|KEY WORD : art history / general terms|
profound mystery. A multivalent and influential medieval aesthetic ideal
expressing darkness, depth, mystery, transience, ambiguity, calm, sadness,
and elegance. The term originated in China as youxuan and meant Daoist
or Buddhist truth beyond intellectual comprehension. In the Chinese preface
to the KOKINSHUU 古今集, Ki no Yoshimochi 紀淑望 (d.919) used yuugen to denote profundity in ancient poetry. By the 12c yuugen was used
as a critical term in poetry contests (see *utaawase-e 歌合絵), again referring to a profound meaning. Fujiwara Shunzei 藤原俊成 (1114-1204),
however, considerably broadened yuugen to embrace the complete effect
of a poem, including both style and concept. Shunzei integrated yuugen with aspects of yojou 余情 or overtones, evoking associations not overtly
expressed in word or form, that reflect a subtleness of thought and emotion. Yuugen is also linked to the Tendai 天台 Buddhist idea of shikan 止観 which paradoxically interrelates form and formlessness, surface and depth,
suggesting the interpenetration of all things.
Shunzei's son, Fujiwara Teika 藤原定家 (1162-1241) generally subscribed to this ideal, but added an aspect of youen 妖艶 or ethereal charm that held great appeal in later generations. Kamo no Choumei 鴨長明 (1155-1216) emphasized yuugen as an uncertainty of heart and words expressed in that which is colorless, indistinct, and emotionally restrained. For later writers such as Yoshida Kenkou 吉田兼好 (1283-1350) and Shoutetsu 正徹 (1381-1459), yuugen was a feeling that could not be put into words, a stifling of chromatic intensity, and an elegant emotion. Choumei's yuugen, with its emphasis on the incomplete, the old, and the faded, saw an evolution in the surface appeal of the term but weakened its intellectual or spiritual element.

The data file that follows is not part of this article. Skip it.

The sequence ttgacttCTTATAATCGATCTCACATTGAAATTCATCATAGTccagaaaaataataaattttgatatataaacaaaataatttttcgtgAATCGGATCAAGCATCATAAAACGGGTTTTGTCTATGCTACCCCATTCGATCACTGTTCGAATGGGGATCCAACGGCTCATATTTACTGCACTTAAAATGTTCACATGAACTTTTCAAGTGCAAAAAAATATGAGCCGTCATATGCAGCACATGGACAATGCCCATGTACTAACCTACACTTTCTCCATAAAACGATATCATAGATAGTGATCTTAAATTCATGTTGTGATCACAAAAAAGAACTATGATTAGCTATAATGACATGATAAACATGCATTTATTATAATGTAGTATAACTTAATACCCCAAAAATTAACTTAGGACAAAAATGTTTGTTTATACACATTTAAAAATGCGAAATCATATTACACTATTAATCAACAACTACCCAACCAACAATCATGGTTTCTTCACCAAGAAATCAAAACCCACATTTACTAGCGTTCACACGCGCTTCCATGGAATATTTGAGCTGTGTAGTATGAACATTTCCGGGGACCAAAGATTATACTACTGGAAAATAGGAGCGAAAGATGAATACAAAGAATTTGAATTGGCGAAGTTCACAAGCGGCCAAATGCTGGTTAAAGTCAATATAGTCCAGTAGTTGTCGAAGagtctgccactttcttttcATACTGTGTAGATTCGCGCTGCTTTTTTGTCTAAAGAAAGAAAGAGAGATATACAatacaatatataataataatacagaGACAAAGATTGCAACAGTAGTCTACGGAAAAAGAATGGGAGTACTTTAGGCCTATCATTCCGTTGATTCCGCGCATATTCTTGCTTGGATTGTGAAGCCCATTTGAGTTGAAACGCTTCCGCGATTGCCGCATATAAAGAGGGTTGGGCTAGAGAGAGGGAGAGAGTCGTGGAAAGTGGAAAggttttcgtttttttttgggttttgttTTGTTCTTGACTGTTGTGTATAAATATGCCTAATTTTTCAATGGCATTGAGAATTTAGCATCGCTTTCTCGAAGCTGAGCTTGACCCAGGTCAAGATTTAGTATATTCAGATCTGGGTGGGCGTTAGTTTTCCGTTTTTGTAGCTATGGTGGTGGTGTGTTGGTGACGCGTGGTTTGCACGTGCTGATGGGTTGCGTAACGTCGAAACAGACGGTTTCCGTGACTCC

The *nou 能 dramatist and theoretician Zeami 世阿弥 (1363-1443) applied yuugen to the sublime level of acting that expressed a vivid yet tranquil beauty, describing the term metaphorically as a white bird that holds a flower in its beak. The renga 連歌 master Shinkei 心敬 (1406-75) reemphasized the spiritual essence of yuugen, associating the creation of elegantly beautiful poetry with a pure state of mind born of Buddhist acceptance of the world. Shinkei's austere conception of yuugen, linked with hiesabi ひえさび, chill melancholy, was further refined in the stark, withered beauty advocated by the nou dramatist Konparu Zenchiku 金春禅竹 (1405-68). Yuugen played a formative role in the aesthetic ideals of *sabi さび and *wabi わび and was thus expressed indirectly in the whole range of arts associated with *chanoyu 茶湯 as manifest in wabicha わび茶. The conception of beauty derived from the imperfect aspect of nature that could suggest spiritual depth below the surface is the ideological essence of wabi. Moreover, Shinkei's yuugen or a specifically "withered" and "cold" beauty, seems to have directly influenced the early developers of wabicha, Murata Jukou (d.1502) 村田珠光 and Takeno Jouou (1502-55) 武野紹鴎. Yuugen was brought to bear directly on tea in the mid-17c *kireisabi 綺麗さび aesthetic of Kobori Enshuu 小堀遠州 (1579-1647) who took Teika as his model. Even the name "Tan'yuu" 探幽 given to the Kanou 狩野 artist previously called Morinobu 守信 (1602-74) by the Daitokuji 大徳寺 priest Kougetsu Sougan 江月宗玩 (1570-1643) is likely related to the taste for yuugen as both men studied tea under Enshuu.
(C)2001 Japanese Architecture and Art Net Users System. No reproduction or republication without written permission.